And incidentally, one might imagine that the crash team would have noticed a rather odd lack of extra fuel by now and put it into the reports, no?

    Better luck guessing next time.

  7. EDZ

    January 19, 2008 @ 11:25 pm

    7

    Not knowing the user interface of a 777, I would be surprised if there weren’t loud warnings when fuel becomes critically low. Also, the preliminary report said a substantial amount of fuel leaked from the wrecked aircraft. I’m betting on a software bug or some really strange type of pilot error.

  8. Brooks Moses

    January 20, 2008 @ 1:18 am

    8

    Joe, Ken: A couple of things wrong with that “out of fuel” theory:

    (1) When a fuel tank is “empty”, that means it’s full of fuel vapor, not “nothing”. Fuel vapor, while useless for powering the engines, is explosively flammable.

    (2) The initial report linked to above says that, where the wing was punctured, “a significant amount of fuel leaked from the aircraft.”

  9. Brooks Moses

    January 20, 2008 @ 1:23 am

    9

    Matt, your theory is similarly flawed. The initial report states:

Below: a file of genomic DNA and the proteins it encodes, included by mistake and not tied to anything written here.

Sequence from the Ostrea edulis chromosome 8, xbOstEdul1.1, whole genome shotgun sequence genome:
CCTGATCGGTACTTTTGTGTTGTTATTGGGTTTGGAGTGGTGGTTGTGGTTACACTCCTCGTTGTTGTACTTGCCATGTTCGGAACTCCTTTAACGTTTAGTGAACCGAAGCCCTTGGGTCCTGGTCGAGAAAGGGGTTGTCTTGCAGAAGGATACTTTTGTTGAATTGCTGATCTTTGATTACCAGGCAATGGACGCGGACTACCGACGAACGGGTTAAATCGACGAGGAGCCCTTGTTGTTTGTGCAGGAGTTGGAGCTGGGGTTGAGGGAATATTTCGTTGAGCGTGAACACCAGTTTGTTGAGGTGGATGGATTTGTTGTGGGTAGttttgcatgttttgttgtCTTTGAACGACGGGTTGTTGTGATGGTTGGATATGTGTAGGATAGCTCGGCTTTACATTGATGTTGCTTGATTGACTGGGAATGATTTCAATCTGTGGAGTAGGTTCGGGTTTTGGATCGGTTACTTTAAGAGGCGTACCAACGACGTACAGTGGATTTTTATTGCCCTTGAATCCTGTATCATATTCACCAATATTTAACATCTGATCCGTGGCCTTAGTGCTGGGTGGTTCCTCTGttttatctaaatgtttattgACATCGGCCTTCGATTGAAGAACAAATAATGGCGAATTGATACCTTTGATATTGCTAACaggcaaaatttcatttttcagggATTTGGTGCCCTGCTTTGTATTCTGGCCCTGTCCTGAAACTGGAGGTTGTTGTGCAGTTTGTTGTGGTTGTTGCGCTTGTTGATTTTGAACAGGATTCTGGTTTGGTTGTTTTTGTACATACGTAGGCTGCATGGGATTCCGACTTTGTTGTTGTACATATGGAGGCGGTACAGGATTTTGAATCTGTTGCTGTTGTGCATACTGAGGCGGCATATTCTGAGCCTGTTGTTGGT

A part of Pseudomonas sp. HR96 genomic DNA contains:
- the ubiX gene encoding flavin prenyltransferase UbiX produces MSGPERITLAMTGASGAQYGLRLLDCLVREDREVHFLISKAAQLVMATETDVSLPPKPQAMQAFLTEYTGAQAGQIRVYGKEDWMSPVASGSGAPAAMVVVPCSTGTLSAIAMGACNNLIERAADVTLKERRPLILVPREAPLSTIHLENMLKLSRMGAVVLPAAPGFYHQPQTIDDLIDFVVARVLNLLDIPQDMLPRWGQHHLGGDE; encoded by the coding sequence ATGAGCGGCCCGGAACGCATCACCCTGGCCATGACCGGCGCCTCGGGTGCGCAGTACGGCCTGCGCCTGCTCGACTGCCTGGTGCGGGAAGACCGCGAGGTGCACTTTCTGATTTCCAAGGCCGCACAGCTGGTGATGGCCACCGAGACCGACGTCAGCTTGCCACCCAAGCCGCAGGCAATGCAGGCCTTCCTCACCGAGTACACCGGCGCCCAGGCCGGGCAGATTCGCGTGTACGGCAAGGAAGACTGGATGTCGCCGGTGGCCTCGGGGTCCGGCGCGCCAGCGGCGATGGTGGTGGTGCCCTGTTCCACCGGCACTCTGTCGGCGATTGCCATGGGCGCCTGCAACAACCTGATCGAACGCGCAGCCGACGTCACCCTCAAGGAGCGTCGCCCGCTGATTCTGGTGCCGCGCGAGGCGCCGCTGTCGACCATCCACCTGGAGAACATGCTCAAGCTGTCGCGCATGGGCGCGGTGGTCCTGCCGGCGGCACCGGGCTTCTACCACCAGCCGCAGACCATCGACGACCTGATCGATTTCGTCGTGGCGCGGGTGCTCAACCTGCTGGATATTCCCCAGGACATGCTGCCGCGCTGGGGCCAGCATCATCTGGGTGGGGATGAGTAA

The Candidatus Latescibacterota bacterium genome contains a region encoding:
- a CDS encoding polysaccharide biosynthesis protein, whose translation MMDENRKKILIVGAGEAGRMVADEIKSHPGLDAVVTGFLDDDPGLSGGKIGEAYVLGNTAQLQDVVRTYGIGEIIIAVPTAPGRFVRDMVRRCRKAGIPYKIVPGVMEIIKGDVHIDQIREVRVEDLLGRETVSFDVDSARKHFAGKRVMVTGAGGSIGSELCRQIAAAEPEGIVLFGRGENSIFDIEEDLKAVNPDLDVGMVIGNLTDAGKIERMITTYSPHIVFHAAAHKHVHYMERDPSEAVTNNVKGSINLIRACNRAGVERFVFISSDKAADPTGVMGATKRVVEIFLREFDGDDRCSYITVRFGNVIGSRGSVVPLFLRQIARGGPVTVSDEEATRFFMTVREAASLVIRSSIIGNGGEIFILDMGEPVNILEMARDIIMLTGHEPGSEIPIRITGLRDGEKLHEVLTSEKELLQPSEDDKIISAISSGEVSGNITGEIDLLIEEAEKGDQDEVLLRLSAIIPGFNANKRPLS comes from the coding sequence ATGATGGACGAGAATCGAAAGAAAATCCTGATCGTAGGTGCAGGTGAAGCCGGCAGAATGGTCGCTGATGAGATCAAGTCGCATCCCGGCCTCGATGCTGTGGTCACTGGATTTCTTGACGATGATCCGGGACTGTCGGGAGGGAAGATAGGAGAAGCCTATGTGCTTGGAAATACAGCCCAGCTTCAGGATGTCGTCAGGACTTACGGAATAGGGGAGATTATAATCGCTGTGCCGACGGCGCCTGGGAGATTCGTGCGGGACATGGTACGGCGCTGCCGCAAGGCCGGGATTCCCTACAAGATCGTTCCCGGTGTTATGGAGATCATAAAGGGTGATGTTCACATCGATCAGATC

“At approximately 600 ft and 2 miles from touch down, the Autothrottle demanded an increase in thrust from the two engines but the engines did not respond. Following further demands for increased thrust from the Autothrottle, and subsequently the flight crew moving the throttle levers, the engines similarly failed to respond.”

    The airplane struck the ground 1000 feet from the runway. That’s most of the two miles. Landing speed for a 747 is about 125 MPH, or a little over two miles per minute. Thus, the time between the initial throttle request for increased power and the crash was most of a minute. The “several second” time it takes the engines to spool up that you refer to is almost irrelevant compared to that.

  10. FADEC Guy

    January 20, 2008 @ 5:26 am

    10

    I’ve worked with the design and test of many FADECs for well over 10 years. These controls are one part of a very big system. Its very possible they could be the problem, but you can’t count out the any of the other aircraft systems.

    I read an account where the pilot said the cockpit went blank. That could point to power buss issues or even flight deck software.

    By the way, most FADECs have a default power setting they defer to when the “throttle” signal is lost. I don’t know how the 777 FADECs are set up.